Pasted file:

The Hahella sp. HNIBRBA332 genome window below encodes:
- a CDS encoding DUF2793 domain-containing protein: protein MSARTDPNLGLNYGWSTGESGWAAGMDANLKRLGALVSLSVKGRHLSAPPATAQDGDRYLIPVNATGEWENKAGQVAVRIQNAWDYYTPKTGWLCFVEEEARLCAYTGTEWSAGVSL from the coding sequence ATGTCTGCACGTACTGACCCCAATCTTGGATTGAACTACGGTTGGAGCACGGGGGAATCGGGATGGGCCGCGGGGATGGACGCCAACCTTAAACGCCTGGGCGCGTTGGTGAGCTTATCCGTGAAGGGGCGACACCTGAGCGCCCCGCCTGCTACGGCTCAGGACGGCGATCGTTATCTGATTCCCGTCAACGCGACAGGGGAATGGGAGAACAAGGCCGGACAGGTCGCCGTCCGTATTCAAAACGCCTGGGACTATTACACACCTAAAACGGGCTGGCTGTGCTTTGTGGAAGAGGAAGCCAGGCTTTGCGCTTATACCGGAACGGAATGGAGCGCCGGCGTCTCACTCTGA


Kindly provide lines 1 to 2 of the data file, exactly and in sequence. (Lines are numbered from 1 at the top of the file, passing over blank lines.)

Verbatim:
The Hahella sp. HNIBRBA332 genome window below encodes:
- a CDS encoding DUF2793 domain-containing protein: protein MSARTDPNLGLNYGWSTGESGWAAGMDANLKRLGALVSLSVKGRHLSAPPATAQDGDRYLIPVNATGEWENKAGQVAVRIQNAWDYYTPKTGWLCFVEEEARLCAYTGTEWSAGVSL from the coding sequence ATGTCTGCACGTACTGACCCCAATCTTGGATTGAACTACGGTTGGAGCACGGGGGAATCGGGATGGGCCGCGGGGATGGACGCCAACCTTAAACGCCTGGGCGCGTTGGTGAGCTTATCCGTGAAGGGGCGACACCTGAGCGCCCCGCCTGCTACGGCTCAGGACGGCGATCGTTATCTGATTCCCGTCAACGCGACAGGGGAATGGGAGAACAAGGCCGGACAGGTCGCCGTCCGTATTCAAAACGCCTGGGACTATTACACACCTAAAACGGGCTGGCTGTGCTTTGTGGAAGAGGAAGCCAGGCTTTGCGCTTATACCGGAACGGAATGGAGCGCCGGCGTCTCACTCTGA